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Convergence versus divergence of performance measurement systems Lessons from spatial variations

Convergence versus divergence of performance measurement systems Lessons from spatial variations Purpose – The purpose of this paper is to report on two institutional change scenarios of performance measurement (PM) systems, namely, subversion and integration. Subversion represents insiders' use of existing institutional logic whereas integration represents insiders' use of imported institutional logic. Design/methodology/approach – The scenarios are drawn from two case studies: BAE Systems (a large UK manufacturing company) and Alpha (a medium‐sized Sri Lankan manufacturing company). The data were collected through in‐depth interviews and documentary sources. Findings – An internal “culture change programme” led to a business value scorecard (BVS) in BAE Systems, and an external knowledge diffusion programme gave rise to a balanced scorecard (BSC) in Alpha. The culture change programme was facilitated by a particular institutional logic resulting in a successful BVS practice. In contrast, at Alpha, the BSC project was externally imposed, although it was designed with the blessing of the owner‐manager. This triggered internal controversies and the workforce became unreceptive. Consequently, attention was diverted to other management fads such as total quality management, Six Sigma, and enterprise resource planning but these were also short lived. Research limitations/implications – While this paper provides evidence on practice variation and adds to neoinstitutional‐based management accounting research, the empirical materials, however, did not allow the authors to trace all four scenarios in the typology. Practical implications – PM systems, such as the BSC, seem to be malleable and adaptable to local requirements subject to organisational and managerial flexibility and democratic possibilities. Originality/value – This research highlights how the institutional environment is fragmented and contested, in different organisational and political conditions and spaces, resulting in variation in practices. http://www.deepdyve.com/assets/images/DeepDyve-Logo-lg.png Qualitative Research in Accounting & Management Emerald Publishing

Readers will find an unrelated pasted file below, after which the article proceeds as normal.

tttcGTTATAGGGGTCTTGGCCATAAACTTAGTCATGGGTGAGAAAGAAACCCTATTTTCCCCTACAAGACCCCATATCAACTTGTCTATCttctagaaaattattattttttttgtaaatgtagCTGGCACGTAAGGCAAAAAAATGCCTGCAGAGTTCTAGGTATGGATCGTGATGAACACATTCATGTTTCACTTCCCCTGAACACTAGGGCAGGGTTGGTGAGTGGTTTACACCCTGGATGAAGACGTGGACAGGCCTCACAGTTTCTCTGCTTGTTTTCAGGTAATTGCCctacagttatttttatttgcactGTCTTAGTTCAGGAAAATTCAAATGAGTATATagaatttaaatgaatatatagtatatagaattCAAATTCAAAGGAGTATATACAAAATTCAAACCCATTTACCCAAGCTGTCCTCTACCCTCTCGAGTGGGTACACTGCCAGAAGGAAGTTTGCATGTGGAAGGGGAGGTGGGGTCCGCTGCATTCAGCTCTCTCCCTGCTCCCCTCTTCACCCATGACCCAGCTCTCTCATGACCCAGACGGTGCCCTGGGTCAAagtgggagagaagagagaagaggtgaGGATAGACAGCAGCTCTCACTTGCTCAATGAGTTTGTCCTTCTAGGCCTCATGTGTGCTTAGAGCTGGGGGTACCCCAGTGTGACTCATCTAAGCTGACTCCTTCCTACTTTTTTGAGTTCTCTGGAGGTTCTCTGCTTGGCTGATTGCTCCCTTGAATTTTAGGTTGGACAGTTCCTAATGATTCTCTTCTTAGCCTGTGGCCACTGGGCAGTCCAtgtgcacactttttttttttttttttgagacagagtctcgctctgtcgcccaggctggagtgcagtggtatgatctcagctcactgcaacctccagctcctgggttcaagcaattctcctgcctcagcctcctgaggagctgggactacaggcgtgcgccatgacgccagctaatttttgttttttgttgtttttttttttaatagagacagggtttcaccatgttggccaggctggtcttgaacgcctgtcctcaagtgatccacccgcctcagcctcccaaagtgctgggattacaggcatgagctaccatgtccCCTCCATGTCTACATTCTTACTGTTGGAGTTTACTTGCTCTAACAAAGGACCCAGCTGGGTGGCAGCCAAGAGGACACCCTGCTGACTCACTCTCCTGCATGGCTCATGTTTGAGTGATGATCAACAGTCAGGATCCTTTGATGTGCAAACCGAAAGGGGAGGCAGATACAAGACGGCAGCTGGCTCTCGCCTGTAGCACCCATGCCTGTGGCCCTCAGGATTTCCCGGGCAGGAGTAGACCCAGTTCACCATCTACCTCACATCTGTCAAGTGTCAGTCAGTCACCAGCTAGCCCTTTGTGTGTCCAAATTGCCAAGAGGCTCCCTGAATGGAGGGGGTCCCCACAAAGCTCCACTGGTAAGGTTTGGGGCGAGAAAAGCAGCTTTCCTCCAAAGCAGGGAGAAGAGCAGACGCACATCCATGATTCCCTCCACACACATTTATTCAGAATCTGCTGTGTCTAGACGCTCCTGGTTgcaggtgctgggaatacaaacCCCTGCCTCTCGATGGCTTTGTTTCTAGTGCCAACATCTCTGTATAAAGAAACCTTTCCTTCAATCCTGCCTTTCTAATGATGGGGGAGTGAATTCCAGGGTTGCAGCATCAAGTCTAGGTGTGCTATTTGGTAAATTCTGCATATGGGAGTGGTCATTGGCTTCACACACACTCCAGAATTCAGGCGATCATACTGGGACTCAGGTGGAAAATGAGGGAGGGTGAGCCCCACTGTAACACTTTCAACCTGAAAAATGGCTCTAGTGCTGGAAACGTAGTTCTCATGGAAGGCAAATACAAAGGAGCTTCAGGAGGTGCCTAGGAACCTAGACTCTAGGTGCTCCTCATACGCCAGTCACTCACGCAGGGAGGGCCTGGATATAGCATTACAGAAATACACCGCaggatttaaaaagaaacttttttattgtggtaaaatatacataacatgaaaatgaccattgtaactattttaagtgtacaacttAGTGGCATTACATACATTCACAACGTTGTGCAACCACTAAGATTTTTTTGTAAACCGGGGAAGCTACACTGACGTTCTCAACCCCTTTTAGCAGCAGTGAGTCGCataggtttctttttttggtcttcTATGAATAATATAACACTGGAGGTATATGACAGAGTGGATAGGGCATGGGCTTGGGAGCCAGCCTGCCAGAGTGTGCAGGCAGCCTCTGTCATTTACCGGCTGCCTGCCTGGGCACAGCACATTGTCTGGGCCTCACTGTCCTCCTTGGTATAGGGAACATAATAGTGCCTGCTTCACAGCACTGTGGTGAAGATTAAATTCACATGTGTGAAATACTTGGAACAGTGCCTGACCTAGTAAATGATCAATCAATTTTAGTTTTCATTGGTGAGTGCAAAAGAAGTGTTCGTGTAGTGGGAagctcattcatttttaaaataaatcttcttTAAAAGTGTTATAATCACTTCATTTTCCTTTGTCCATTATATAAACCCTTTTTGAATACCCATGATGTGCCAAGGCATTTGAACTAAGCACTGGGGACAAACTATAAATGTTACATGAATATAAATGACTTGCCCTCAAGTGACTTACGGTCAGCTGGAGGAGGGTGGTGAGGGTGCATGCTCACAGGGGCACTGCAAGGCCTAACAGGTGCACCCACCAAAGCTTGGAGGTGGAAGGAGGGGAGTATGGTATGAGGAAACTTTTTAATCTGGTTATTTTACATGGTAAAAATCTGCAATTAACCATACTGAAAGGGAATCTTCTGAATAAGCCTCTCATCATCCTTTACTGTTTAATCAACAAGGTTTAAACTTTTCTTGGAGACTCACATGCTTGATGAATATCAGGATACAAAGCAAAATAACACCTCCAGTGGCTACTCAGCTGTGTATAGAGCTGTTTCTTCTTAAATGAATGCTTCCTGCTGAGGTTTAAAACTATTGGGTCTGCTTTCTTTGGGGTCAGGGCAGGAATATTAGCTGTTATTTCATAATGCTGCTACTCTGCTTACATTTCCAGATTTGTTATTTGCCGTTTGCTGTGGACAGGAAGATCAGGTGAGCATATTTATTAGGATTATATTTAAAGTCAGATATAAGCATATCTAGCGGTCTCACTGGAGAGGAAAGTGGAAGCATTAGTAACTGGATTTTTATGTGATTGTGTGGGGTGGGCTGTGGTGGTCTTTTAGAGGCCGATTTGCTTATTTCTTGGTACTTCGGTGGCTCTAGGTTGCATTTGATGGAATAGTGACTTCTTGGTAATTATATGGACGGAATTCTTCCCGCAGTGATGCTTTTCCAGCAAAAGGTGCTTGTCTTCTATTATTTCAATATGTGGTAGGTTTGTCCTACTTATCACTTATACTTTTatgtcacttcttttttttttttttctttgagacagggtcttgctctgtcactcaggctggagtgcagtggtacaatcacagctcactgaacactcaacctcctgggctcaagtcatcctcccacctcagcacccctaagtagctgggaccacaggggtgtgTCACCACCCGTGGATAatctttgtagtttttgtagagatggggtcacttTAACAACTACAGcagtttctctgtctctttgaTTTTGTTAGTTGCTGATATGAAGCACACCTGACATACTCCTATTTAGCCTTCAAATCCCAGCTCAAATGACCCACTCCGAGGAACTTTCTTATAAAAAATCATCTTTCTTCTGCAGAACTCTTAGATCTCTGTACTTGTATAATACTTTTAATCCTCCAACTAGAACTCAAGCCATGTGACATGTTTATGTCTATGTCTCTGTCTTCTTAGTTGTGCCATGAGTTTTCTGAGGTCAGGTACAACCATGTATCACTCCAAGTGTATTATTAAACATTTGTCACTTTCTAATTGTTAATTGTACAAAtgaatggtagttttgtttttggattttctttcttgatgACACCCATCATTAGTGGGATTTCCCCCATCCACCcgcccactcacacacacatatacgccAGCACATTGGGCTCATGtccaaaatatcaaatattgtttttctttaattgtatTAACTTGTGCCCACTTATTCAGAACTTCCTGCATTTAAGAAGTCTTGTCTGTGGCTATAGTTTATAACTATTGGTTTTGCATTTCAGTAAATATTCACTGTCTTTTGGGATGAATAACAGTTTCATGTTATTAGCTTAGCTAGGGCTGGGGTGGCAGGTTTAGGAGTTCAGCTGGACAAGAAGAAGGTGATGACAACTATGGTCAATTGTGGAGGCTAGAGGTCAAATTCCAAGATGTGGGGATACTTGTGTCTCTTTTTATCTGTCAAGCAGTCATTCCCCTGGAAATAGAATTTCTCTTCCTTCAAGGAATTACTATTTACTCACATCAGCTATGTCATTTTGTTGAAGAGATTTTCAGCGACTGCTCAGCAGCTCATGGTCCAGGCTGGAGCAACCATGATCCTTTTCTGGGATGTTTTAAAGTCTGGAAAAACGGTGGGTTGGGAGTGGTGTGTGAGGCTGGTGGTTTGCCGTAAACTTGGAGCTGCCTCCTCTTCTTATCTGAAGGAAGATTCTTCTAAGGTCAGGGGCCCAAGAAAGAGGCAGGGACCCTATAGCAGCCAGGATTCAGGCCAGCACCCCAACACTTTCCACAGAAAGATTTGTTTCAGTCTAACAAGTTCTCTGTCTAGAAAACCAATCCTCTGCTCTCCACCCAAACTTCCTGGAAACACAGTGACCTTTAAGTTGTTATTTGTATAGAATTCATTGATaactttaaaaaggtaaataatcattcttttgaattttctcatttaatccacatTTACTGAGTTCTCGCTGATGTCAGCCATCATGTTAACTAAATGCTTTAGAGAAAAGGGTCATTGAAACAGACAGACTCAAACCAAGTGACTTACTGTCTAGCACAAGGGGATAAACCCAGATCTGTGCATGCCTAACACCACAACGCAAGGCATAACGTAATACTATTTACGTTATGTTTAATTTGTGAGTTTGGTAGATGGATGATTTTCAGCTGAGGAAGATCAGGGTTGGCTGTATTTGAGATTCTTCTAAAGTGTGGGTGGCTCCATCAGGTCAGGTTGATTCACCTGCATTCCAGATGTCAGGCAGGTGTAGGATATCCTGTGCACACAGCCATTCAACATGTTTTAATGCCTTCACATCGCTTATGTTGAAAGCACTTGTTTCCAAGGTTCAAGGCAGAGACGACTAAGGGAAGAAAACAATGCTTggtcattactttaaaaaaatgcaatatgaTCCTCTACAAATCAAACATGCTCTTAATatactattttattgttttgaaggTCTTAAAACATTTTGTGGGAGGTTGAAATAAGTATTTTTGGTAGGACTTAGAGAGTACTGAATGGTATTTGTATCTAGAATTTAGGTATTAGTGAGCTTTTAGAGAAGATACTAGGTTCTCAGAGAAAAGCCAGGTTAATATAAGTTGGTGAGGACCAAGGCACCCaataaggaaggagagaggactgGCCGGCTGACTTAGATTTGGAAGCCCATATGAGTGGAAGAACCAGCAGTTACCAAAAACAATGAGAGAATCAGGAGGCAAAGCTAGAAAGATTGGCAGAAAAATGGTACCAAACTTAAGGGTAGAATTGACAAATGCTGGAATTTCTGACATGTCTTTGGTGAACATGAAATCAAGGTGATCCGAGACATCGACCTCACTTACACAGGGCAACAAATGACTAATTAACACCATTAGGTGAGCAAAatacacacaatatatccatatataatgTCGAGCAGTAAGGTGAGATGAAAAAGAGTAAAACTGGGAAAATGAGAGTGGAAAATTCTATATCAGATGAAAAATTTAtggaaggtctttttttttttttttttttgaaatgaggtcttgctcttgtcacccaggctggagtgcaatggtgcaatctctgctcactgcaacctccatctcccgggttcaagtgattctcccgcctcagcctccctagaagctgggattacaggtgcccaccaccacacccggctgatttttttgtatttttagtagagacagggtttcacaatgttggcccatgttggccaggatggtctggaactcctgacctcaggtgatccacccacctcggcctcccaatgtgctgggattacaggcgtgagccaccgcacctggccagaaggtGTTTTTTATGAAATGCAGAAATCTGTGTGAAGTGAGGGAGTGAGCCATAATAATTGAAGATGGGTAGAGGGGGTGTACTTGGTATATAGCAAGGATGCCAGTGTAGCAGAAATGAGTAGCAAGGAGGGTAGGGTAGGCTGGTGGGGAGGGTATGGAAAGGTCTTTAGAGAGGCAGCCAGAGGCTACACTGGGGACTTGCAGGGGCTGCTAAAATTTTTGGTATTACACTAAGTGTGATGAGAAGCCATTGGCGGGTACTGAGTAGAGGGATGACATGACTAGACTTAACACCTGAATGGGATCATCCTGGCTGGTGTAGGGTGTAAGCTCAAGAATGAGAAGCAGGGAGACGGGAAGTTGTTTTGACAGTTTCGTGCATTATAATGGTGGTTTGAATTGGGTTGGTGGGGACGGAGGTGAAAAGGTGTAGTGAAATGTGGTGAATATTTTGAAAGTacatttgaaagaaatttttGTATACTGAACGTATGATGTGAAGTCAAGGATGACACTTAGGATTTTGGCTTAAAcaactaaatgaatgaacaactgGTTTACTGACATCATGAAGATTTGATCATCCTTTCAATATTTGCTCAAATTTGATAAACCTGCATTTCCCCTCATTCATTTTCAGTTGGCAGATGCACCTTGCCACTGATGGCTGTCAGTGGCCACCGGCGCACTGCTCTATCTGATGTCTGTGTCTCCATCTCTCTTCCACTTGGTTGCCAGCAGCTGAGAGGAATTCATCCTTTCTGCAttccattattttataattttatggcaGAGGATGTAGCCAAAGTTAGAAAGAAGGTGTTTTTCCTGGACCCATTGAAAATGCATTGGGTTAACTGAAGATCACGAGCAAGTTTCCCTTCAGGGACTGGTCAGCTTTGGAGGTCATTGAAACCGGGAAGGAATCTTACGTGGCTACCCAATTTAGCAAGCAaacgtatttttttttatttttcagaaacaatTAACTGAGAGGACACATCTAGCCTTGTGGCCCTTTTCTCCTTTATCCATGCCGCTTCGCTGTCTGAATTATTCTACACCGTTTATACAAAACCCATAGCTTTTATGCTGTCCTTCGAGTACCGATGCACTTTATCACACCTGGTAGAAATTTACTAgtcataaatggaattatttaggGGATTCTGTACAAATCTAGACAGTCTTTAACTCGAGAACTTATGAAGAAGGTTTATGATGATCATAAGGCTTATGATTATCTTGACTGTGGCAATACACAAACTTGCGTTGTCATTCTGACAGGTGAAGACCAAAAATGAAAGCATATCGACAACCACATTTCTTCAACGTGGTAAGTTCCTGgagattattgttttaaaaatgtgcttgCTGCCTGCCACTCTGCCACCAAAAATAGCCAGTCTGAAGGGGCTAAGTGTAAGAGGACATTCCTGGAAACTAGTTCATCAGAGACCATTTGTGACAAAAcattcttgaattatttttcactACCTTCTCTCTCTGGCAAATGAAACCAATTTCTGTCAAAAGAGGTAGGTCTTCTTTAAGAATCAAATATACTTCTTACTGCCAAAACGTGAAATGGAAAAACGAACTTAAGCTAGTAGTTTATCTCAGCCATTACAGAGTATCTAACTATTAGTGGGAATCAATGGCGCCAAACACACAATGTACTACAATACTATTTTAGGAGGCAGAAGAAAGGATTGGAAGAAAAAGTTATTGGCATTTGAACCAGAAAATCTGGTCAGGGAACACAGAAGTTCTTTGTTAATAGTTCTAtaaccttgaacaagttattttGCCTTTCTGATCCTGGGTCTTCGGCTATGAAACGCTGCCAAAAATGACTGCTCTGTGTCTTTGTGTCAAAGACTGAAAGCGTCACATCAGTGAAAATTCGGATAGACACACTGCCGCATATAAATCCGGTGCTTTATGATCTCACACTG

Convergence versus divergence of performance measurement systems Lessons from spatial variations

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Publisher
Emerald Publishing
Copyright
Copyright © 2011 Emerald Group Publishing Limited. All rights reserved.
ISSN
1176-6093
DOI
10.1108/11766091111162098
Publisher site
See Article on Publisher Site

Abstract

Purpose – The purpose of this paper is to report on two institutional change scenarios of performance measurement (PM) systems, namely, subversion and integration. Subversion represents insiders' use of existing institutional logic whereas integration represents insiders' use of imported institutional logic. Design/methodology/approach – The scenarios are drawn from two case studies: BAE Systems (a large UK manufacturing company) and Alpha (a medium‐sized Sri Lankan manufacturing company). The data were collected through in‐depth interviews and documentary sources. Findings – An internal “culture change programme” led to a business value scorecard (BVS) in BAE Systems, and an external knowledge diffusion programme gave rise to a balanced scorecard (BSC) in Alpha. The culture change programme was facilitated by a particular institutional logic resulting in a successful BVS practice. In contrast, at Alpha, the BSC project was externally imposed, although it was designed with the blessing of the owner‐manager. This triggered internal controversies and the workforce became unreceptive. Consequently, attention was diverted to other management fads such as total quality management, Six Sigma, and enterprise resource planning but these were also short lived. Research limitations/implications – While this paper provides evidence on practice variation and adds to neoinstitutional‐based management accounting research, the empirical materials, however, did not allow the authors to trace all four scenarios in the typology. Practical implications – PM systems, such as the BSC, seem to be malleable and adaptable to local requirements subject to organisational and managerial flexibility and democratic possibilities. Originality/value – This research highlights how the institutional environment is fragmented and contested, in different organisational and political conditions and spaces, resulting in variation in practices.

Journal

Qualitative Research in Accounting & ManagementEmerald Publishing

Published: Aug 30, 2011

Keywords: United Kingdom; Sri Lanka; Performance measurement systems; Convergence; Divergence; Institutional logic; Integration; Subversion

References